In Quest to Replace Facebook Traffic, Publishers Need to Get Back to SEO
If Facebook really turns out to be a busted flush for publishers, where’s the traffic going to come from in the future? Should everyone pivot to Pinterest? Leap to LinkedIn? Chassé over to Snapchat?
How you decide to move your platform strategy forward is your business, but getting serious again about SEO is critical.
There’s been a fair amount of hand-wringing over the implications of Facebook’s algorithmic kiss-off to news and magazine publishers. On the surface of it, the decision to downgrade publisher content on the platform seemed to come as a complete shock. But look back a couple of months and the signs that the Facebook traffic train was slowing down were all too real.
The 12-month Referrer Dashboard published by web analytics and optimization business Parse.ly shows a green Facebook line dipping down and away from a steady blue Google line. This month, Google Search delivered 44% of all external referral traffic to Parse.ly’s customers, who include Conde Nast, HuffPost and The Wall Street Journal. Facebook sent 25%. According to Parse.ly’s data, Google has been sending people more traffic that Facebook since June or July last year, long before Facebook admitted to shifting the goalposts.
Engagement on Facebook posts linking back to publisher sites has been dropping even longer. Social media monitoring service Newswhip highlighted a drop in engagements between 50% and 60% for the top 10 publishers on Facebook stretching back to July 2015.
Dropping Social Dependency
No one should write off Facebook as a traffic source. “It remains the world‘s most powerful distributor of that most precious of resources called attention,” wrote Conde Nast’s Wolfgang Blau in response to the social network’s switch back to friends-and-family content.
But with sites like LittleThings crashing out after losing 75% of its organic reach to algorithm changes, dependency is no longer an option. And with the next nearest social referrer — Twitter — accounting for just 2.3% of referral traffic, search is firmly back on the table.
And these days search is Google. (Bing falls a full point below Twitter on Parse.ly’s referrer dashboard.) Although social traffic overtook search in 2015, Google has held a fairly steady 35% share of referrals for the last couple of years. And when Facebook traffic dropped last year, Google referrals increased 17%.
Google’s AMP platform accounts for the greatest part of search referrals. Introduced in October 2015 — and like Facebook’s Instant Articles, launched about six months earlier — the AMP platform was designed to speed content delivery on mobile. Unlike Instant Articles, AMP referrals have grown steadily since launch. In a period though 2017 when traffic from Instant Articles remained flat, AMP traffic increased almost 90%.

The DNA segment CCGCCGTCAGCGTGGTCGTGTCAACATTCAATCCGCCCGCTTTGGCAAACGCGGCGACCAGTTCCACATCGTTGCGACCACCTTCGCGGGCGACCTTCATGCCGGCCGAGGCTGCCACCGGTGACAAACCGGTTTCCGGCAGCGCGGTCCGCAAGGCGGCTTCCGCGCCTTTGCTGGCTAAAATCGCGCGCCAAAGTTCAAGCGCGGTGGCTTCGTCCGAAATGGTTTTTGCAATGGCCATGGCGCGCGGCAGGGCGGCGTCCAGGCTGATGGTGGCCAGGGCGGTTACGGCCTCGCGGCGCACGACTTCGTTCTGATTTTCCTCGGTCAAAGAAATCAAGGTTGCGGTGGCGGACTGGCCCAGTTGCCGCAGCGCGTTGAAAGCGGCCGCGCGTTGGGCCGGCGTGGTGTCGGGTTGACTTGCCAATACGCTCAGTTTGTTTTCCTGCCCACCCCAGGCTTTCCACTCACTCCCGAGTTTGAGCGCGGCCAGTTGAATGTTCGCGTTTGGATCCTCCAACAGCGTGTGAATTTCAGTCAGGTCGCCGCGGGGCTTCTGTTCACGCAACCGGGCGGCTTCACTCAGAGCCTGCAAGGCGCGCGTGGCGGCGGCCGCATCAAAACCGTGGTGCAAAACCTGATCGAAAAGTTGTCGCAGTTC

Either way, adopting AMP formatting has been a positive move for publishers. At its February developer conference, Google reported 31 million websites are using AMP, an increase of 25% since October 2017.
According to Chartbeat, in the first week of February Google sent 466 million more pageviews to publishers — nearly 40% more — than it did in January 2017. Those pageviews came predominantly from mobile and AMP. Facebook sent 200 million fewer over the same period.
If you don’t have your content formatted for AMP, Adam Sherk offers advice in a Publishing Executive webinar and suggests visiting the Accelerated Mobile Pages Project website for step-by-step guidance on how to build an AMP HTML page and stay informed on the latest AMP updates.
Speaking before Facebook’s anti-publisher pivot, Sherk described AMP’s mobile optimization as a must-have. He said it requires an investment, but is worth it when the alternative is to not have your content discovered at all.
Social for Speed, Search for Specifics
Social traffic will continue to be relevant to publishers, especially where speed of discovery is important. It will provide both reach and targeted distribution as communities of interest inform each other through social sharing.
While search has always mattered, it slipped a little on most publisher priority lists. As Rebecca Sentance, deputy editor of Search Engine Watch puts it, publishers are now desperately trying to remember how to do SEO.
The good news there is that most publishers should already be doing what they need to. “Publish quality content, increase engagement, optimize for mobile… It’s a mantra that the search industry has been repeating for years,” writes Sentence.